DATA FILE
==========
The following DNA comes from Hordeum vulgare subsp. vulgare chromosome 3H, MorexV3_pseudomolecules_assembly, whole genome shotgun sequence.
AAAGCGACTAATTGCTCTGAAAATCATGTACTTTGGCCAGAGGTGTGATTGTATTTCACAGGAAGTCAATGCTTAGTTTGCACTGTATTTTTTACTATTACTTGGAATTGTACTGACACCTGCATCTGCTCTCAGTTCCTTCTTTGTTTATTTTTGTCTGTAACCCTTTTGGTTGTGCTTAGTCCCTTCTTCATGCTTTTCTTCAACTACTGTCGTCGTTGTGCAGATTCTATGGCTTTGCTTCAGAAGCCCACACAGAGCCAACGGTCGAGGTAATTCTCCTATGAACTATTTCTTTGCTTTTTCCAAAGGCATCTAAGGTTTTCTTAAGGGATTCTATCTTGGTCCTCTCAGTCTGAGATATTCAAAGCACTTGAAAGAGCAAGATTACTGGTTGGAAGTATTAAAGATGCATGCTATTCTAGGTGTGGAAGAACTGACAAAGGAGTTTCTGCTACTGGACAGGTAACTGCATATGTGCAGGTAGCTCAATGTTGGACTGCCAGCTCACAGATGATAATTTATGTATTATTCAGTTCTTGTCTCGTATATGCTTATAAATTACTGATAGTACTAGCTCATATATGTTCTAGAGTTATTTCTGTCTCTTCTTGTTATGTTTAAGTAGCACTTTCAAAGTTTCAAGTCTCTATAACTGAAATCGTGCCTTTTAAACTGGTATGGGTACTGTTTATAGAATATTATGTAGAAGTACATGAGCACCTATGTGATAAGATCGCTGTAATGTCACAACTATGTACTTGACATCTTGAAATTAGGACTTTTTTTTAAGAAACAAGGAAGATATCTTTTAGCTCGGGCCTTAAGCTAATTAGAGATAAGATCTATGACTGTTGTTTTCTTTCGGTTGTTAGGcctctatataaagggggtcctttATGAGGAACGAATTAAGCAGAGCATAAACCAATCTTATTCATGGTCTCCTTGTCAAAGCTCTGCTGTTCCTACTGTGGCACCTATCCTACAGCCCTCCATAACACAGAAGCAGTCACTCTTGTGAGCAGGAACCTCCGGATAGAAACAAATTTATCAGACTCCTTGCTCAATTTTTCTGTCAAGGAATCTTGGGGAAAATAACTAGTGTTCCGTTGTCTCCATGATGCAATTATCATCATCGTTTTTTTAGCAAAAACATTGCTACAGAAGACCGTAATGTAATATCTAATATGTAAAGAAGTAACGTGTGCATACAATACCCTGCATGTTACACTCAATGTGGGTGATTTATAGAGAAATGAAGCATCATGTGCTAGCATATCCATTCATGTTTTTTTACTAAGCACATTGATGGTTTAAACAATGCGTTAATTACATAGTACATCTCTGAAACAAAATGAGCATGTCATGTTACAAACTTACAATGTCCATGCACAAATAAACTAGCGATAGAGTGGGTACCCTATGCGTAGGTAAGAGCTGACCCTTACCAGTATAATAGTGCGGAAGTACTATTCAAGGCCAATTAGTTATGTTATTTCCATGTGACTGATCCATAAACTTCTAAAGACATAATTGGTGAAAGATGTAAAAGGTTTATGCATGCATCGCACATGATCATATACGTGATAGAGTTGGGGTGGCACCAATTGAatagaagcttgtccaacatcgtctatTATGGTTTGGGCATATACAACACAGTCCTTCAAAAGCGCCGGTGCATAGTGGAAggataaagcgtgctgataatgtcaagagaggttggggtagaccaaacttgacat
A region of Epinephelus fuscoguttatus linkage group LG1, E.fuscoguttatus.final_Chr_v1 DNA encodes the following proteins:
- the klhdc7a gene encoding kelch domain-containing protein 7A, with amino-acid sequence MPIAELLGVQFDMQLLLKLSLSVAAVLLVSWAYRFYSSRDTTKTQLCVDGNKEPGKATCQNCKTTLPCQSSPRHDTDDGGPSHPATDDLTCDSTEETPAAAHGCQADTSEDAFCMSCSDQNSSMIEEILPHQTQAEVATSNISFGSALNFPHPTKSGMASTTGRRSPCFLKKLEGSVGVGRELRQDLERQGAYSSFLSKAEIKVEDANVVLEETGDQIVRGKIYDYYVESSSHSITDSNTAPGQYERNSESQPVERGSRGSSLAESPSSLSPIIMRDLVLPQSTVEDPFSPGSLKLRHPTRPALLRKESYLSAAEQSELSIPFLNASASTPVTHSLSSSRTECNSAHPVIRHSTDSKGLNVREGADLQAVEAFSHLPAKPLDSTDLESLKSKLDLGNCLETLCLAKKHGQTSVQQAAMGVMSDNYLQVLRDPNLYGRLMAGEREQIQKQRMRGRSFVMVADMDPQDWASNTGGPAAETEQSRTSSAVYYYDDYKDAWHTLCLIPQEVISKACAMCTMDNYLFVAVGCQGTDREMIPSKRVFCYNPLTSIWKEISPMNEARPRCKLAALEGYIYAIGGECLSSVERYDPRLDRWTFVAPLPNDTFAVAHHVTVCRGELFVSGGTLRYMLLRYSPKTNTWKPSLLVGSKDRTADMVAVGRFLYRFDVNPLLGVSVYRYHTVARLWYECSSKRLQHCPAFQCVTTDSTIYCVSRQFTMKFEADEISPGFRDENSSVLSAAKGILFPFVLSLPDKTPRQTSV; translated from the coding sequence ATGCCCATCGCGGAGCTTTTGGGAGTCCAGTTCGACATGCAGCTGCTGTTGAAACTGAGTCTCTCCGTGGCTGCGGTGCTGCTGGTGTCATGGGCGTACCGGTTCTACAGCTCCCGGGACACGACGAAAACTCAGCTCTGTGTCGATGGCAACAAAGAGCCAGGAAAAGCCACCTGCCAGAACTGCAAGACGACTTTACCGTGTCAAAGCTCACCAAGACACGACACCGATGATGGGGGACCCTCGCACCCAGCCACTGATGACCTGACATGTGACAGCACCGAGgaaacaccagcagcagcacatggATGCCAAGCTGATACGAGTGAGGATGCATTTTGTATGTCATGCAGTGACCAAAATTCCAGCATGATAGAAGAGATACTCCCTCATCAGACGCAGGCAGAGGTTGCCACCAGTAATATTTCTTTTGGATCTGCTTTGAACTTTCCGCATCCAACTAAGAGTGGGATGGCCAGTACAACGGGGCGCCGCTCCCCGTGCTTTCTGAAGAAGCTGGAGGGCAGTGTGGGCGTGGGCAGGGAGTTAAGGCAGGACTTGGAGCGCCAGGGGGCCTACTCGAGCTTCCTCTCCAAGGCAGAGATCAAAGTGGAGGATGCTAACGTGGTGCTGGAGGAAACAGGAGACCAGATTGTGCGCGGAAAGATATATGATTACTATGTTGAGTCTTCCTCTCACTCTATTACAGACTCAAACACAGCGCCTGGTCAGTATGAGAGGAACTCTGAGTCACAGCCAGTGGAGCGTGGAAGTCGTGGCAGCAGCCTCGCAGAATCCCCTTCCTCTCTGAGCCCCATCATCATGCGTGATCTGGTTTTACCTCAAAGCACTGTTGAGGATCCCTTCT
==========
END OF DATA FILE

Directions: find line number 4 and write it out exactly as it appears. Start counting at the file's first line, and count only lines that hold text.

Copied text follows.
- the klhdc7a gene encoding kelch domain-containing protein 7A, with amino-acid sequence MPIAELLGVQFDMQLLLKLSLSVAAVLLVSWAYRFYSSRDTTKTQLCVDGNKEPGKATCQNCKTTLPCQSSPRHDTDDGGPSHPATDDLTCDSTEETPAAAHGCQADTSEDAFCMSCSDQNSSMIEEILPHQTQAEVATSNISFGSALNFPHPTKSGMASTTGRRSPCFLKKLEGSVGVGRELRQDLERQGAYSSFLSKAEIKVEDANVVLEETGDQIVRGKIYDYYVESSSHSITDSNTAPGQYERNSESQPVERGSRGSSLAESPSSLSPIIMRDLVLPQSTVEDPFSPGSLKLRHPTRPALLRKESYLSAAEQSELSIPFLNASASTPVTHSLSSSRTECNSAHPVIRHSTDSKGLNVREGADLQAVEAFSHLPAKPLDSTDLESLKSKLDLGNCLETLCLAKKHGQTSVQQAAMGVMSDNYLQVLRDPNLYGRLMAGEREQIQKQRMRGRSFVMVADMDPQDWASNTGGPAAETEQSRTSSAVYYYDDYKDAWHTLCLIPQEVISKACAMCTMDNYLFVAVGCQGTDREMIPSKRVFCYNPLTSIWKEISPMNEARPRCKLAALEGYIYAIGGECLSSVERYDPRLDRWTFVAPLPNDTFAVAHHVTVCRGELFVSGGTLRYMLLRYSPKTNTWKPSLLVGSKDRTADMVAVGRFLYRFDVNPLLGVSVYRYHTVARLWYECSSKRLQHCPAFQCVTTDSTIYCVSRQFTMKFEADEISPGFRDENSSVLSAAKGILFPFVLSLPDKTPRQTSV; translated from the coding sequence ATGCCCATCGCGGAGCTTTTGGGAGTCCAGTTCGACATGCAGCTGCTGTTGAAACTGAGTCTCTCCGTGGCTGCGGTGCTGCTGGTGTCATGGGCGTACCGGTTCTACAGCTCCCGGGACACGACGAAAACTCAGCTCTGTGTCGATGGCAACAAAGAGCCAGGAAAAGCCACCTGCCAGAACTGCAAGACGACTTTACCGTGTCAAAGCTCACCAAGACACGACACCGATGATGGGGGACCCTCGCACCCAGCCACTGATGACCTGACATGTGACAGCACCGAGgaaacaccagcagcagcacatggATGCCAAGCTGATACGAGTGAGGATGCATTTTGTATGTCATGCAGTGACCAAAATTCCAGCATGATAGAAGAGATACTCCCTCATCAGACGCAGGCAGAGGTTGCCACCAGTAATATTTCTTTTGGATCTGCTTTGAACTTTCCGCATCCAACTAAGAGTGGGATGGCCAGTACAACGGGGCGCCGCTCCCCGTGCTTTCTGAAGAAGCTGGAGGGCAGTGTGGGCGTGGGCAGGGAGTTAAGGCAGGACTTGGAGCGCCAGGGGGCCTACTCGAGCTTCCTCTCCAAGGCAGAGATCAAAGTGGAGGATGCTAACGTGGTGCTGGAGGAAACAGGAGACCAGATTGTGCGCGGAAAGATATATGATTACTATGTTGAGTCTTCCTCTCACTCTATTACAGACTCAAACACAGCGCCTGGTCAGTATGAGAGGAACTCTGAGTCACAGCCAGTGGAGCGTGGAAGTCGTGGCAGCAGCCTCGCAGAATCCCCTTCCTCTCTGAGCCCCATCATCATGCGTGATCTGGTTTTACCTCAAAGCACTGTTGAGGATCCCTTCT